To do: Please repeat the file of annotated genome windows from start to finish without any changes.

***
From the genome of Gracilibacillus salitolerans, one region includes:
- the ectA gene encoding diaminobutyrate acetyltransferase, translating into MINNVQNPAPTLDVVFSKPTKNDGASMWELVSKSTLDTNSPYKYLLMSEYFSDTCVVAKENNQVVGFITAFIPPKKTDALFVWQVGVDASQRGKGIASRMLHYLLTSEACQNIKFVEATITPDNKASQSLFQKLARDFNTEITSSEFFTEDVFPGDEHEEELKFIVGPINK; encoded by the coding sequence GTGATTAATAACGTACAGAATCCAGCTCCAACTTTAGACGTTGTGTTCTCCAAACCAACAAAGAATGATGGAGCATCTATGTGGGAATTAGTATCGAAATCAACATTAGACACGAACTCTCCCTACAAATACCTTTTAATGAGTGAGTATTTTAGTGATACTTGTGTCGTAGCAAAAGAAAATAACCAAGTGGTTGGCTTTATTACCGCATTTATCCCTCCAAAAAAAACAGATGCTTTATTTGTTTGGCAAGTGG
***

From the genome of Gracilibacillus salitolerans, one region includes:
- the ectA gene encoding diaminobutyrate acetyltransferase, translating into MINNVQNPAPTLDVVFSKPTKNDGASMWELVSKSTLDTNSPYKYLLMSEYFSDTCVVAKENNQVVGFITAFIPPKKTDALFVWQVGVDASQRGKGIASRMLHYLLTSEACQNIKFVEATITPDNKASQSLFQKLARDFNTEITSSEFFTEDVFPGDEHEEELKFIVGPINK; encoded by the coding sequence GTGATTAATAACGTACAGAATCCAGCTCCAACTTTAGACGTTGTGTTCTCCAAACCAACAAAGAATGATGGAGCATCTATGTGGGAATTAGTATCGAAATCAACATTAGACACGAACTCTCCCTACAAATACCTTTTAATGAGTGAGTATTTTAGTGATACTTGTGTCGTAGCAAAAGAAAATAACCAAGTGGTTGGCTTTATTACCGCATTTATCCCTCCAAAAAAAACAGATGCTTTATTTGTTTGGCAAGTGG